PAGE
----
What’s more southern than cornbread? Sweet potato cornbread. You’re welcome. Our family’s classic cornbread recipe got an upgrade when I switched it up and used buttermilk, instead of whole milk, and added some sweet potatoes to the mix. This recipe was inspired by Sweet Potatoes—an all sweet potato everything guide to everything sweet potato-ey—and, of course, fall.
Now that it’s October, all I do is dream of butternut squash, pumpkin, and sweet potato recipes. All orange everything. The holiday season is approaching and it is literally the worst time for a foodie like me to be a student, let alone a law student. Between eating and cooking and cooking and eating, who has time to become an expert on intestate succession? Me. That’s who. I make time. But, hey you gotta eat right?
When I was a kid, I was obsessed with pasta. Okay tbh I still am. I LOVE PASTA (Oprah’s “I Love Bread” voice). Cacio e Pepe, which means “cheese and pepper” in Italian, is something I’ve been making before I even knew it was a thing. Forreal forreal, boiling pasta and adding some salt, pepper, and parmesan is a quick way to satisfy a pasta craving. Here, I’ve added some effort to the dish by adding a slight truffle taste. I’ve also added some lemon juice to the pasta while boiling. This is something I do just about every time I cook pasta, not just for cacio e pepe. I promise the pasta won’t have a citrus-y taste, but the lemon juice will perfectly enhance the flavor of the pasta.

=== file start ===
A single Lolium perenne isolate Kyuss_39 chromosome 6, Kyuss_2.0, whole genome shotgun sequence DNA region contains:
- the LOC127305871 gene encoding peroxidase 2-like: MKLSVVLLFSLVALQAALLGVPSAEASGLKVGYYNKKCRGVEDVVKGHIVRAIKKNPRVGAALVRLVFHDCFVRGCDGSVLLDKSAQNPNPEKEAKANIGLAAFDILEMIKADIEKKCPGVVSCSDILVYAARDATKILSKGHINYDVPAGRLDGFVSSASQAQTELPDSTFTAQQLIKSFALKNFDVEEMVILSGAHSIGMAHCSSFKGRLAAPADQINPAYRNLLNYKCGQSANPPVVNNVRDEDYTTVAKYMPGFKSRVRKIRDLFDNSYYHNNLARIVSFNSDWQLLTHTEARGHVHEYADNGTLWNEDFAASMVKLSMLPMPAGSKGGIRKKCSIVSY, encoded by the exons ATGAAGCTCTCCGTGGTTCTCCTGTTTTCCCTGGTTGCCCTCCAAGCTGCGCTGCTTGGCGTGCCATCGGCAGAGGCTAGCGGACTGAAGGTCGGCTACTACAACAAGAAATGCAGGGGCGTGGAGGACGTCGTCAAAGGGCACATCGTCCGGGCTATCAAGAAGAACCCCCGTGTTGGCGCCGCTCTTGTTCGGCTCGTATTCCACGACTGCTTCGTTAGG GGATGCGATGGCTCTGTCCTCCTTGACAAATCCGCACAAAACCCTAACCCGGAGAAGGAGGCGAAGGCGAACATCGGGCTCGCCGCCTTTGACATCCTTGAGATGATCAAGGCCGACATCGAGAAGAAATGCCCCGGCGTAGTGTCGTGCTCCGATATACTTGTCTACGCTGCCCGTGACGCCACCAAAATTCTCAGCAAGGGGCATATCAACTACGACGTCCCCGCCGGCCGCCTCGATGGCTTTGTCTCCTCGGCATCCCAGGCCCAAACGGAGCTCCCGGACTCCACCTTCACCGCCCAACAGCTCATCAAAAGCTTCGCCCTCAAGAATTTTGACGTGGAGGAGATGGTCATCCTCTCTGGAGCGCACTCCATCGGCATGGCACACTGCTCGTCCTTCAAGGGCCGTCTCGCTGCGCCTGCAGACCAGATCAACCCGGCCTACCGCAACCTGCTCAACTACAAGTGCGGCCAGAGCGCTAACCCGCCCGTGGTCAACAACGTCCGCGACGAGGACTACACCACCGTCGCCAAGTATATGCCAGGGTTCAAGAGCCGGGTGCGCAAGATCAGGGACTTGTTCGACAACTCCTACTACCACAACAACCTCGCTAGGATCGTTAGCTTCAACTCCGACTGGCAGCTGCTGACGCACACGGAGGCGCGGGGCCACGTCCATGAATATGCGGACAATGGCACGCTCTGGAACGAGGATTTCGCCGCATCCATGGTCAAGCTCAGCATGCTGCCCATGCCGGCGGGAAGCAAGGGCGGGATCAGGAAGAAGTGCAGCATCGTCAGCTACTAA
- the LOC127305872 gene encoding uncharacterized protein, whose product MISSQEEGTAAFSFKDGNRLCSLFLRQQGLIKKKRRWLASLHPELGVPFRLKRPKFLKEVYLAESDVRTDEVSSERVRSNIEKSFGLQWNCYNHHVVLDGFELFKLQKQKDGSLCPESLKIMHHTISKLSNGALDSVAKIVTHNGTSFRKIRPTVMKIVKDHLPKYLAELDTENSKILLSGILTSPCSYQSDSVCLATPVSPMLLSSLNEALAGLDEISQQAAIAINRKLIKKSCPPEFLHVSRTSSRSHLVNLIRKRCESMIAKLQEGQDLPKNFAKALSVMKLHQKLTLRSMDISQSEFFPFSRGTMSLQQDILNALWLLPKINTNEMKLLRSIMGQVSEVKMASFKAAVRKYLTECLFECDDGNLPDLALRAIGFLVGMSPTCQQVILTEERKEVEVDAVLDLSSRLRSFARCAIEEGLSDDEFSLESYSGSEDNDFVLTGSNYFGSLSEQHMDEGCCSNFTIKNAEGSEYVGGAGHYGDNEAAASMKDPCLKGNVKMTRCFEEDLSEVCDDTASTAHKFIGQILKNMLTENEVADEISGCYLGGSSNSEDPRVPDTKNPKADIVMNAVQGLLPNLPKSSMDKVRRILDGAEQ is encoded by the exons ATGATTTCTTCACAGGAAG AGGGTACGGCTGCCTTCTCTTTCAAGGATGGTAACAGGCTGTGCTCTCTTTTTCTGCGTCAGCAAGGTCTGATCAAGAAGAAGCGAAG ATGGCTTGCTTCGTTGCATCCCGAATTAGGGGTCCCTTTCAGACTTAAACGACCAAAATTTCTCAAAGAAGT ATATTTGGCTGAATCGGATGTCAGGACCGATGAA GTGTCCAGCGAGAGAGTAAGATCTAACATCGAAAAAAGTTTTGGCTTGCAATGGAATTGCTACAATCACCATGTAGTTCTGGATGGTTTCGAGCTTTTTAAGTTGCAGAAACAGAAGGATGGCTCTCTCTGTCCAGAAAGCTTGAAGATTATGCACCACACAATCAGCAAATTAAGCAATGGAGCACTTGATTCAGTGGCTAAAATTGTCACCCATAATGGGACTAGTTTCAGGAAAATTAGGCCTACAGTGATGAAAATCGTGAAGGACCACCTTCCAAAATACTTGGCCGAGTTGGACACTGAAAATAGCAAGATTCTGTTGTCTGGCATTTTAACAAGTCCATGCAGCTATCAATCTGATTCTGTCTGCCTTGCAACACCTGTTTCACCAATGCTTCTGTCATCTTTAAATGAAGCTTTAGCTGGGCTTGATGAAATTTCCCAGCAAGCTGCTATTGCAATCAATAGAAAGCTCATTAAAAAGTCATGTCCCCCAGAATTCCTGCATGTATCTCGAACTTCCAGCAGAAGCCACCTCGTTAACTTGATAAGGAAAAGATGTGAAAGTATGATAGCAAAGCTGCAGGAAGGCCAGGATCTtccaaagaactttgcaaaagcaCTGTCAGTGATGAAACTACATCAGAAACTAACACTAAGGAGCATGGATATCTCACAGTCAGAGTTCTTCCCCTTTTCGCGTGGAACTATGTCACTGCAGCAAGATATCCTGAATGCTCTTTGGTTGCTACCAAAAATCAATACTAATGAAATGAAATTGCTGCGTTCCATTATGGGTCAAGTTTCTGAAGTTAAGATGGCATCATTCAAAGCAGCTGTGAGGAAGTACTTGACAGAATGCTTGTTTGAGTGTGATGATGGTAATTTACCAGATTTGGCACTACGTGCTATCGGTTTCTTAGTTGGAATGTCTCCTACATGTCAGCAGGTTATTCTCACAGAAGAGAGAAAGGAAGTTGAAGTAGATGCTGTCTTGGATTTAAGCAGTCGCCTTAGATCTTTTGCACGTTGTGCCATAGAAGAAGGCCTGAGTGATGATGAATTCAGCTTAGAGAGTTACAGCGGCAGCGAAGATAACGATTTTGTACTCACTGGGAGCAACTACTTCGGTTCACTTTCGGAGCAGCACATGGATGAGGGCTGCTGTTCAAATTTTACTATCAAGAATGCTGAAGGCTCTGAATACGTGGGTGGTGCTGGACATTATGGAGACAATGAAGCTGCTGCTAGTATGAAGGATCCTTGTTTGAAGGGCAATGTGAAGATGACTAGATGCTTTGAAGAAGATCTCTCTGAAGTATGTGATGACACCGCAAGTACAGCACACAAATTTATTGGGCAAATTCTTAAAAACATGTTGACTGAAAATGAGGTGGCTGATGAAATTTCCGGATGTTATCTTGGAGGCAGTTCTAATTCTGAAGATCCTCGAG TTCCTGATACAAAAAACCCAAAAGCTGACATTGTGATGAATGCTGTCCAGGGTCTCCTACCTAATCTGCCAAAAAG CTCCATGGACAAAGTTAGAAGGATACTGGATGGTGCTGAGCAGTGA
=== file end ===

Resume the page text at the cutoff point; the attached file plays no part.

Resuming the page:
What surprised me about Peppers of the Americas is the number of pepper varieties that I did not even know existed. Not only do they exist, but they are all pretty distinct in there flavors. If you want a visually rich explanation of one of the most influential ingredients in the Americas, this is your book. From the Bolivian Rainbow pepper ornamental to the Peruvian Chinchi Uchu, Peppers goes through the characteristics of each pepper variety in great detail.
Although a bit complex, this all-inclusive ingredient book gives a pretty extensive and useful run down of all things peppers. The equipment used in the recipes and several of the ingredients can be a bit tricky to find. Don’t worry, I’ve made this chimichurri recipe a bit more “basic” by offering Italian parsley as a substitute for the pepper leaves if you’re unable to find them at your local market.